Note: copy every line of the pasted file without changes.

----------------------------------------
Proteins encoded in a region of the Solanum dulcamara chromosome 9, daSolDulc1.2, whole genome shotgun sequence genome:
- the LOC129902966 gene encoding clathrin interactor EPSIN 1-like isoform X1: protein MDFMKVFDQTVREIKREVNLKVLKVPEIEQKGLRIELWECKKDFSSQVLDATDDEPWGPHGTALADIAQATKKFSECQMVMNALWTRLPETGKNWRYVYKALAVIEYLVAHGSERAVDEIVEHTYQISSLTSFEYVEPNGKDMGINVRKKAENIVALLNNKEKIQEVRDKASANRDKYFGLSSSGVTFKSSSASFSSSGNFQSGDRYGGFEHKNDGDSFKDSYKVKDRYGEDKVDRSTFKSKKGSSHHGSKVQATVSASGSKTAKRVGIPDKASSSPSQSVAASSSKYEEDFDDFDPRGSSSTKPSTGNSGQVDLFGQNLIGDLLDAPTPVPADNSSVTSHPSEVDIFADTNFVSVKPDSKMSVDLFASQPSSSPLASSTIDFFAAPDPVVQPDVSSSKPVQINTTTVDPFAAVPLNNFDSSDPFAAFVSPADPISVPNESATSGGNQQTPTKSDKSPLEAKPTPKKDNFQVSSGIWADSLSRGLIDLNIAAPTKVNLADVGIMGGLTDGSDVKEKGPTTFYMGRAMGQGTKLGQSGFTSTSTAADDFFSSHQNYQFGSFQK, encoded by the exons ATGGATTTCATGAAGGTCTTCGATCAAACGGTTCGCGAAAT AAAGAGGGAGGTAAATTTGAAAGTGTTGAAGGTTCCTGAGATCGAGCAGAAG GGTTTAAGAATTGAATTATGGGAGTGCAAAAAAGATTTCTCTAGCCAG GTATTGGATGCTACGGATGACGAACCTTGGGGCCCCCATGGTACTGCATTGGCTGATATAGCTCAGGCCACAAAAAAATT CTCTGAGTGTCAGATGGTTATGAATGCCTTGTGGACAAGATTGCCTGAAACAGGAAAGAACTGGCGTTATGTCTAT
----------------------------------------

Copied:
Proteins encoded in a region of the Solanum dulcamara chromosome 9, daSolDulc1.2, whole genome shotgun sequence genome:
- the LOC129902966 gene encoding clathrin interactor EPSIN 1-like isoform X1: protein MDFMKVFDQTVREIKREVNLKVLKVPEIEQKGLRIELWECKKDFSSQVLDATDDEPWGPHGTALADIAQATKKFSECQMVMNALWTRLPETGKNWRYVYKALAVIEYLVAHGSERAVDEIVEHTYQISSLTSFEYVEPNGKDMGINVRKKAENIVALLNNKEKIQEVRDKASANRDKYFGLSSSGVTFKSSSASFSSSGNFQSGDRYGGFEHKNDGDSFKDSYKVKDRYGEDKVDRSTFKSKKGSSHHGSKVQATVSASGSKTAKRVGIPDKASSSPSQSVAASSSKYEEDFDDFDPRGSSSTKPSTGNSGQVDLFGQNLIGDLLDAPTPVPADNSSVTSHPSEVDIFADTNFVSVKPDSKMSVDLFASQPSSSPLASSTIDFFAAPDPVVQPDVSSSKPVQINTTTVDPFAAVPLNNFDSSDPFAAFVSPADPISVPNESATSGGNQQTPTKSDKSPLEAKPTPKKDNFQVSSGIWADSLSRGLIDLNIAAPTKVNLADVGIMGGLTDGSDVKEKGPTTFYMGRAMGQGTKLGQSGFTSTSTAADDFFSSHQNYQFGSFQK, encoded by the exons ATGGATTTCATGAAGGTCTTCGATCAAACGGTTCGCGAAAT AAAGAGGGAGGTAAATTTGAAAGTGTTGAAGGTTCCTGAGATCGAGCAGAAG GGTTTAAGAATTGAATTATGGGAGTGCAAAAAAGATTTCTCTAGCCAG GTATTGGATGCTACGGATGACGAACCTTGGGGCCCCCATGGTACTGCATTGGCTGATATAGCTCAGGCCACAAAAAAATT CTCTGAGTGTCAGATGGTTATGAATGCCTTGTGGACAAGATTGCCTGAAACAGGAAAGAACTGGCGTTATGTCTAT